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It’s an uh-oh moment: Someone approaches you, greets you warmly, calls you by your name—but you have no earthly idea who they are.

Forgetting a name is awkward enough, but not recognizing someone you have previously met takes embarrassment to new heights. Here are a few tactics for handling the situation as smoothly as possible.

Be proactive.

If you see someone heading toward you with a big smile and a look of cheerful recognition, extend your hand with an equally big smile and say your name, introducing yourself to them as if you are helping them to remember. The best case scenario is that they will respond in kind. This strategy creates an opportunity for both parties' names to be voiced and minds to be refreshed without anyone having to ask.

Be (partially) honest.

Admit you can’t remember their name (while glossing over the fact that you have no idea who they are). Humility and gentle self-deprecation are important here. After exchanging warm greetings, apologize with a look of good-humored exasperation and say “I am so sorry, my brain is not kicking into gear . . . please remind me your name?” When they give you their name, respond as if it was on the tip of your tongue: “Of course, Deb—it's great to see you!”

“How long has it been?”

A vague prompt can lead to a discussion of exactly when you two saw each other last and yield clues as to how you know this person. Other good openers: “What have you been up to lately?” Another safe response is, “It’s nice to see you,” rather than “meet you,” suggesting that you remember meeting them before—even if you don’t.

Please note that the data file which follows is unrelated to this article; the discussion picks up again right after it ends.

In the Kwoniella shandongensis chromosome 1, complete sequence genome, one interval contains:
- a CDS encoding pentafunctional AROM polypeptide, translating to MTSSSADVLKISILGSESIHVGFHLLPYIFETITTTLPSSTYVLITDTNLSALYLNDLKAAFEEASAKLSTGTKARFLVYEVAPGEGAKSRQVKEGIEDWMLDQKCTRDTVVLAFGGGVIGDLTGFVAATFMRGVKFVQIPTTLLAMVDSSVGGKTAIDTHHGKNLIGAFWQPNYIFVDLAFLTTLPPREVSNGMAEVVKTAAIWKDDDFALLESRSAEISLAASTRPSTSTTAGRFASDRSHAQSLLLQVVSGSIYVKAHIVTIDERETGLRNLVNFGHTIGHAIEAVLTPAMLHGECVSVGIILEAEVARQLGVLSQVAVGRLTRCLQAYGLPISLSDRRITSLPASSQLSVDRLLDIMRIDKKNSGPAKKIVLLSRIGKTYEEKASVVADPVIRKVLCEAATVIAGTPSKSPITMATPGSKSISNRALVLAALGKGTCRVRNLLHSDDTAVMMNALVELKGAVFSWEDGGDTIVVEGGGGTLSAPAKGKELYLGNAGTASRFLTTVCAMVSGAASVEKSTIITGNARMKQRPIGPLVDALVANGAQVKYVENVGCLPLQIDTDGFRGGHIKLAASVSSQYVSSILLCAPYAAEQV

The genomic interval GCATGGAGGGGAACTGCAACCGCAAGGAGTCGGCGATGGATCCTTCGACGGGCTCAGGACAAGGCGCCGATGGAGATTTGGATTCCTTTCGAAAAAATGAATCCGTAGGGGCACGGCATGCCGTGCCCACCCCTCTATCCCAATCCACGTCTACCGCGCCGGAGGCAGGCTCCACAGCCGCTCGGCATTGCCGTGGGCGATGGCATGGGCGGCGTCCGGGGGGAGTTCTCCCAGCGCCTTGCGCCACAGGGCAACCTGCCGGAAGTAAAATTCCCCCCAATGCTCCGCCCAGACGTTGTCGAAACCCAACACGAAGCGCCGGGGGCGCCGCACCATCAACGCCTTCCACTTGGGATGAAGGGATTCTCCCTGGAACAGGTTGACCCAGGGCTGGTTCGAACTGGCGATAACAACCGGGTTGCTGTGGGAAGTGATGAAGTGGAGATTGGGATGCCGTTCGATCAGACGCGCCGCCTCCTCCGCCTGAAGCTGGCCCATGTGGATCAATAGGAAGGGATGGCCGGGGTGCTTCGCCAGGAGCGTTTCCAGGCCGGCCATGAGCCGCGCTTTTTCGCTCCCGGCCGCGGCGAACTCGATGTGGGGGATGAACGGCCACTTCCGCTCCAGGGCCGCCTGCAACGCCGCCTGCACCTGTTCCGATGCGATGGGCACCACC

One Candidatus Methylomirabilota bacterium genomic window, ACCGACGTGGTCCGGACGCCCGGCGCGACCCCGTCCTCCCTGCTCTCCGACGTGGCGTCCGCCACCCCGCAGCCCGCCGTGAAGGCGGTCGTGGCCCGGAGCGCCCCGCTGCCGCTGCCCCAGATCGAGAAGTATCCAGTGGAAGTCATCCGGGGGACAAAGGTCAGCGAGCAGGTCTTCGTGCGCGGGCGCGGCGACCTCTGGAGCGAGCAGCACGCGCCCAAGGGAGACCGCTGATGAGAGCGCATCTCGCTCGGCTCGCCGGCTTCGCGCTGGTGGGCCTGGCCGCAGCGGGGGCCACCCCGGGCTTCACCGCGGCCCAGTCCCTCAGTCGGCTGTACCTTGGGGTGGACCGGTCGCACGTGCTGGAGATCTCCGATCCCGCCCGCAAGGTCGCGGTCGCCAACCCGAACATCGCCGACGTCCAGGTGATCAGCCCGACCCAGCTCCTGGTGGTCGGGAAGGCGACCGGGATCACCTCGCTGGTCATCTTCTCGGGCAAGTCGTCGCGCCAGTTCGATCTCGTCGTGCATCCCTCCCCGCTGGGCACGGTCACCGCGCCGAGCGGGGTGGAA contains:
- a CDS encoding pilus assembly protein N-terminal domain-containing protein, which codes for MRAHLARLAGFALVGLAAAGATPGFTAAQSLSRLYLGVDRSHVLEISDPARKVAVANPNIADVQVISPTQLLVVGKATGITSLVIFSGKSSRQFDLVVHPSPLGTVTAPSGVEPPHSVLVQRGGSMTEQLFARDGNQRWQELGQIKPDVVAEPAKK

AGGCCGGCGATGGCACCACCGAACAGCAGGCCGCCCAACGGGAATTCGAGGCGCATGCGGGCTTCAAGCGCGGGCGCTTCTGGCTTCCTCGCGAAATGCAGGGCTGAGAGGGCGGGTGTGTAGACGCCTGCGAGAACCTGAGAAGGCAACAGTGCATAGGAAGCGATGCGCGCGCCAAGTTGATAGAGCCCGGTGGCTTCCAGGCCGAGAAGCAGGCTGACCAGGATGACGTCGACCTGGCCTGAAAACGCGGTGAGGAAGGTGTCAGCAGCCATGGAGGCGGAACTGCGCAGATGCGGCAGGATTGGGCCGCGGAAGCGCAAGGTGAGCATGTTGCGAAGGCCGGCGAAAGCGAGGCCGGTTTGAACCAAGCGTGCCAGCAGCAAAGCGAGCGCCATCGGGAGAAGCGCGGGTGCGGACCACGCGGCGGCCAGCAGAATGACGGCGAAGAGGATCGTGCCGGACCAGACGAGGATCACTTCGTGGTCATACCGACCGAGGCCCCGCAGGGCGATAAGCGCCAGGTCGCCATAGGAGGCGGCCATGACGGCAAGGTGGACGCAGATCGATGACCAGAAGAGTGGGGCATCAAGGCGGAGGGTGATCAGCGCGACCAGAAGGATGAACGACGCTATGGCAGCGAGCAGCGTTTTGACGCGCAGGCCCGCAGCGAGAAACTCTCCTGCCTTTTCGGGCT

Offer an explanation.

The truth may be that you vaguely remember the person, but it’s a case of the person being out of normal context. For example, if you occasionally see this person at the gym in workout clothes, and now you they are dressed in a business suit, you can laugh when you make the connection and explain, “I didn’t recognize you. I’m used to seeing you on an elliptical machine!”

Dish up a little extra kindness.

The problem with forgetting that you have already met someone is that it makes them feel, well, forgettable. After you have established their identity and apologized for your memory lapse, compensate for any unintentional slight by showing plenty of interest in the person: “How have you been?” “What brings you here?” “When was the last time you went to that yoga class?” A little dose of genuine warmth and enthusiasm can smooth things over nicely while reinforcing your memory for the next time you meet.

And for those times that you are on the receiving end of a memory lapse, remember that grace and kindness are always the best ways to respond—even to the person you have previously reminded of your acquaintance at least a dozen times before.